18. Alexander Barabanov likely gets a short-term extension in San Jose after seven points in eight games. Keep building on a good thing. The Sharks will search for help in goal and a third-line centre.
19. No surprise at all that Canadians Connor Bedard and Shane Wright dazzled and impressed at the Under-18s. Wright ignored injury to lead the way, while Bedard put on a show. One NHL GM said he thought this goal looked like it came off the forehand, not the backhand. The surprise of the tournament was Danila Klimovich of Belarus. He came from nowhere to rack up six goals in five games, and became appointment viewing for scouts. He is 2021 draft-eligible.
20. Out of that event, one very interesting prospect to follow: highly regarded 2022 draft-eligible Brad Lambert. He was born in Finland (where his mother is from), and his father, Ross, had a long career in Britain. (Lane Lambert is his uncle.) He proudly represents the Finns, and played in that country last season. Lambert had five assists in five games during the Under-18s, but NHL teams wanted to see more.
WHL Saskatoon — where his father played in the 1980s — took him in last year’s CHL Import Draft, and there’s a hope he chooses the Blades as his best development option for next year. Mitch Love, who coaches Saskatoon, had success with Kirby Dach, who made the transition to the NHL at 18 for Chicago. The WHL would be salivating at the idea of Bedard (Regina), Lambert and Matthew Savoie (Winnipeg) entertaining the masses in 2021-22.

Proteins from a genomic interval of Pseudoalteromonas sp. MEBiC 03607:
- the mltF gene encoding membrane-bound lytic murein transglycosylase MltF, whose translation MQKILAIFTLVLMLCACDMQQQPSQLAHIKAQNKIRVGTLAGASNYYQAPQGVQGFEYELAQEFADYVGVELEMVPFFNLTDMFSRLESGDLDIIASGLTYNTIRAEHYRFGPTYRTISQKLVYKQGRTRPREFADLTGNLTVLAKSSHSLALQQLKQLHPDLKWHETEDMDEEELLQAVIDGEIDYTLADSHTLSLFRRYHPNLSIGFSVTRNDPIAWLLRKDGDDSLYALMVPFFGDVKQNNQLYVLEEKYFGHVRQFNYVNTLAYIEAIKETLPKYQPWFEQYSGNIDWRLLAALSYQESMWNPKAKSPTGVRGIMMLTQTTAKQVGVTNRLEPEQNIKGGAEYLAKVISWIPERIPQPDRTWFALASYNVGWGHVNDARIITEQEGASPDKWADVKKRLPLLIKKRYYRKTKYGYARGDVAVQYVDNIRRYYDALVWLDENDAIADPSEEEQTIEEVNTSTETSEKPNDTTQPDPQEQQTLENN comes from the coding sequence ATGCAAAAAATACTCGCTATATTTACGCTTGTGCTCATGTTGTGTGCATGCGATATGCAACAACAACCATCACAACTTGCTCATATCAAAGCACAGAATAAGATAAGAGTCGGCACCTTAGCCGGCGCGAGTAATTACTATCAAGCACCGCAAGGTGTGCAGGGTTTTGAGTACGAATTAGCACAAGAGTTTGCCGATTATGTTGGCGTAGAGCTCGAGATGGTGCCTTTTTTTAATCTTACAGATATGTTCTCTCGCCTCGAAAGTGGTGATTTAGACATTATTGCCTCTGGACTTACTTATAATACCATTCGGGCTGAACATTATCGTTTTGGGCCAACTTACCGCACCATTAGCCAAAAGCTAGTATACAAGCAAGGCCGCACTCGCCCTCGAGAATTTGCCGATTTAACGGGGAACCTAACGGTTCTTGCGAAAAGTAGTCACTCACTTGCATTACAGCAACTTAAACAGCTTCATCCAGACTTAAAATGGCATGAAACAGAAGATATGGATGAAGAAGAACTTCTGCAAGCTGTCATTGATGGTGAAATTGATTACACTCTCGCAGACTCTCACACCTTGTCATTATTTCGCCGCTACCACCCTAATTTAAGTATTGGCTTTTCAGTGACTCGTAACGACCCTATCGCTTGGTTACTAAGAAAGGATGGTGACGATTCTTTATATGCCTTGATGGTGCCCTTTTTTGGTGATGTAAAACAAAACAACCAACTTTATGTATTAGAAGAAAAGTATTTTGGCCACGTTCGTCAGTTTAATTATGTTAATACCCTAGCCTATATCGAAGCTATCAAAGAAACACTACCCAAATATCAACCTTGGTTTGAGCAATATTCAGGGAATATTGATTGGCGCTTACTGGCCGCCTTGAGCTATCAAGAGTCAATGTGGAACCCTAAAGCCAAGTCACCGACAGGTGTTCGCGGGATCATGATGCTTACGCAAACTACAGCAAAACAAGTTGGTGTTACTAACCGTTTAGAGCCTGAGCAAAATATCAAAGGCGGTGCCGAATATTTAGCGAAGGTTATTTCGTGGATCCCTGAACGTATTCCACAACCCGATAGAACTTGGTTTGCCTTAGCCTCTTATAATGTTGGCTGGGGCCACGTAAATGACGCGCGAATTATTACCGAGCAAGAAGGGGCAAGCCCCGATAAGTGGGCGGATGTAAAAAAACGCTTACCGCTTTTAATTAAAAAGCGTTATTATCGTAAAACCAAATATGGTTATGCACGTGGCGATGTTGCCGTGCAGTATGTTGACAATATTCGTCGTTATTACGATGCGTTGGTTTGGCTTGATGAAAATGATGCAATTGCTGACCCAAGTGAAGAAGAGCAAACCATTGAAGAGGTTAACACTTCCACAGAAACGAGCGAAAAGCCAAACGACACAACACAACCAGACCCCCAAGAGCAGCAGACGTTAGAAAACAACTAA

21. I wondered if Bedard or Wright would show up for Team Canada at the Worlds. Would have loved to see it. But that’s not happening.
22. His name gets whispered every year, and once again NHL teams are wooing KHL forward Konstantin Okulov. But a wariness is creeping in.
“I’ll believe it when I see it,” one executive said.
23. Super-emotional week for David Backes, who tried to keep his impending retirement on the down-low, only to have the Blues reject that idea (and good on them). Asked on our podcast for an under-the-radar person who helped him out, he mentioned DJ King, a tough forward from Meadow Lake, Sask., who played with him at AHL Peoria in Backes’s first two pro seasons.
“(I was a) string bean, very soft,” Backes said. “We’d be in line for a drill and he’d cross-check me in the arm where I didn’t have shoulder pads. I hated him. He was my teammate and I hated him. (King was a) big, tough guy. What was I going to do to him? Absolutely nothing. If I could not see this guy again, I would be better for it.”
In 2006–07 Backes was a late cut in St. Louis camp, so it was back to the Rivermen. King was the only player without a roommate. They ended up together.